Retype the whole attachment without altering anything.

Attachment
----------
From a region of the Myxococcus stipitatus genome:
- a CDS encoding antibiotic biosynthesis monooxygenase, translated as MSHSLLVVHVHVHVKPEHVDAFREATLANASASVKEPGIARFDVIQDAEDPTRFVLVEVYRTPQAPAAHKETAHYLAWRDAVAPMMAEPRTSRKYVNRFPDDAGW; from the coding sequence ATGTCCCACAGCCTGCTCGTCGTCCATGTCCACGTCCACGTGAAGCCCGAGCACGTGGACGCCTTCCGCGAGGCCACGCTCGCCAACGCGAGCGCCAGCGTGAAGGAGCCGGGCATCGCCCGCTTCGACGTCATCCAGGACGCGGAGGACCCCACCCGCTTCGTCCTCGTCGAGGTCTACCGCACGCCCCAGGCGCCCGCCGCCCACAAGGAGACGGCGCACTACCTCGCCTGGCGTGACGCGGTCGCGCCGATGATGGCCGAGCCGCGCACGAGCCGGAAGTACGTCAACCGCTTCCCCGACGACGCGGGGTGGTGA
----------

From a region of the Myxococcus stipitatus genome:
- a CDS encoding antibiotic biosynthesis monooxygenase, translated as MSHSLLVVHVHVHVKPEHVDAFREATLANASASVKEPGIARFDVIQDAEDPTRFVLVEVYRTPQAPAAHKETAHYLAWRDAVAPMMAEPRTSRKYVNRFPDDAGW; from the coding sequence ATGTCCCACAGCCTGCTCGTCGTCCATGTCCACGTCCACGTGAAGCCCGAGCACGTGGACGCCTTCCGCGAGGCCACGCTCGCCAACGCGAGCGCCAGCGTGAAGGAGCCGGGCATCGCCCGCTTCGACGTCATCCAGGACGCGGAGGACCCCACCCGCTTCGTCCTCGTCGAGGTCTACCGCACGCCCCAGGCGCCCGCCGCCCACAAGGAGACGGCGCACTACCTCGCCTGGCGTGACGCGGTCGCGCCGATGATGGCCGAGCCGCGCACGAGCCGGAAGTACGTCAACCGCTTCCCCGACGACGCGGGGTGGTGA